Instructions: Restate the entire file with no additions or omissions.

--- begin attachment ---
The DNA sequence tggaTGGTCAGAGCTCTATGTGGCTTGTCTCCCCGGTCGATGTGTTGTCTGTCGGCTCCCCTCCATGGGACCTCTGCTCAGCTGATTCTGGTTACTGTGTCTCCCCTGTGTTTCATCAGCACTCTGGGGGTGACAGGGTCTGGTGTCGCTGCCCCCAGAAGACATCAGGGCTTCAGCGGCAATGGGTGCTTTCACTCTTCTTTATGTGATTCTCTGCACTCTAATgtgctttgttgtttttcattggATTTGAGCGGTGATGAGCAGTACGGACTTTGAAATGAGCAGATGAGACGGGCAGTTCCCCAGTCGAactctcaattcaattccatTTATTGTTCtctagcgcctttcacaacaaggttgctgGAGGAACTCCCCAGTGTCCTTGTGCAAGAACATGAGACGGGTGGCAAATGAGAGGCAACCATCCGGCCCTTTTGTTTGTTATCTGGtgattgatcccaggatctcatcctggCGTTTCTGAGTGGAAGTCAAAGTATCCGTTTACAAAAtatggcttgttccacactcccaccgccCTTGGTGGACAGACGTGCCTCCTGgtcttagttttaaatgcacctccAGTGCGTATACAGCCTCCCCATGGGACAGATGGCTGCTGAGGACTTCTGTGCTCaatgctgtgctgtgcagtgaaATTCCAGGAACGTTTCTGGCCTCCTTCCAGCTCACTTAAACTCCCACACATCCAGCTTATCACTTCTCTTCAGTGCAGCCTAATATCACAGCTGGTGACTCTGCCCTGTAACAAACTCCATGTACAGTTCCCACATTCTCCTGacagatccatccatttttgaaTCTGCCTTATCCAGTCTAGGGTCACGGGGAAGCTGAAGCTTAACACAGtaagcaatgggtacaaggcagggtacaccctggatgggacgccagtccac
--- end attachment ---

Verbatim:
The DNA sequence tggaTGGTCAGAGCTCTATGTGGCTTGTCTCCCCGGTCGATGTGTTGTCTGTCGGCTCCCCTCCATGGGACCTCTGCTCAGCTGATTCTGGTTACTGTGTCTCCCCTGTGTTTCATCAGCACTCTGGGGGTGACAGGGTCTGGTGTCGCTGCCCCCAGAAGACATCAGGGCTTCAGCGGCAATGGGTGCTTTCACTCTTCTTTATGTGATTCTCTGCACTCTAATgtgctttgttgtttttcattggATTTGAGCGGTGATGAGCAGTACGGACTTTGAAATGAGCAGATGAGACGGGCAGTTCCCCAGTCGAactctcaattcaattccatTTATTGTTCtctagcgcctttcacaacaaggttgctgGAGGAACTCCCCAGTGTCCTTGTGCAAGAACATGAGACGGGTGGCAAATGAGAGGCAACCATCCGGCCCTTTTGTTTGTTATCTGGtgattgatcccaggatctcatcctggCGTTTCTGAGTGGAAGTCAAAGTATCCGTTTACAAAAtatggcttgttccacactcccaccgccCTTGGTGGACAGACGTGCCTCCTGgtcttagttttaaatgcacctccAGTGCGTATACAGCCTCCCCATGGGACAGATGGCTGCTGAGGACTTCTGTGCTCaatgctgtgctgtgcagtgaaATTCCAGGAACGTTTCTGGCCTCCTTCCAGCTCACTTAAACTCCCACACATCCAGCTTATCACTTCTCTTCAGTGCAGCCTAATATCACAGCTGGTGACTCTGCCCTGTAACAAACTCCATGTACAGTTCCCACATTCTCCTGacagatccatccatttttgaaTCTGCCTTATCCAGTCTAGGGTCACGGGGAAGCTGAAGCTTAACACAGtaagcaatgggtacaaggcagggtacaccctggatgggacgccagtccac